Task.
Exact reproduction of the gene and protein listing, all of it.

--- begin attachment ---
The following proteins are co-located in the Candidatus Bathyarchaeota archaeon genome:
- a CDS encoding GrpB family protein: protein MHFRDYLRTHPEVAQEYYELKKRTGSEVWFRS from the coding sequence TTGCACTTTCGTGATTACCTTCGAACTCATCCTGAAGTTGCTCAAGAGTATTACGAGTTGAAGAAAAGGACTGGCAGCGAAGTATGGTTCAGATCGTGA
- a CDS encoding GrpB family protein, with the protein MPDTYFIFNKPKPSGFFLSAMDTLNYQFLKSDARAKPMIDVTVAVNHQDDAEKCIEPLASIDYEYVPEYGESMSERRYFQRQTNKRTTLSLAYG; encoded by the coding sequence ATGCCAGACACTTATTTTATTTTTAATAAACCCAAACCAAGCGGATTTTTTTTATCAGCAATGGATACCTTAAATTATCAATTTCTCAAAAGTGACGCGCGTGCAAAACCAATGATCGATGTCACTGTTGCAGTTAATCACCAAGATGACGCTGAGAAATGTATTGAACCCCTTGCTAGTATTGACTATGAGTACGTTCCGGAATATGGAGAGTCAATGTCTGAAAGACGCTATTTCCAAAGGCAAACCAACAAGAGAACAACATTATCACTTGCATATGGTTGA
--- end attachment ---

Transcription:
The following proteins are co-located in the Candidatus Bathyarchaeota archaeon genome:
- a CDS encoding GrpB family protein: protein MHFRDYLRTHPEVAQEYYELKKRTGSEVWFRS from the coding sequence TTGCACTTTCGTGATTACCTTCGAACTCATCCTGAAGTTGCTCAAGAGTATTACGAGTTGAAGAAAAGGACTGGCAGCGAAGTATGGTTCAGATCGTGA
- a CDS encoding GrpB family protein, with the protein MPDTYFIFNKPKPSGFFLSAMDTLNYQFLKSDARAKPMIDVTVAVNHQDDAEKCIEPLASIDYEYVPEYGESMSERRYFQRQTNKRTTLSLAYG; encoded by the coding sequence ATGCCAGACACTTATTTTATTTTTAATAAACCCAAACCAAGCGGATTTTTTTTATCAGCAATGGATACCTTAAATTATCAATTTCTCAAAAGTGACGCGCGTGCAAAACCAATGATCGATGTCACTGTTGCAGTTAATCACCAAGATGACGCTGAGAAATGTATTGAACCCCTTGCTAGTATTGACTATGAGTACGTTCCGGAATATGGAGAGTCAATGTCTGAAAGACGCTATTTCCAAAGGCAAACCAACAAGAGAACAACATTATCACTTGCATATGGTTGA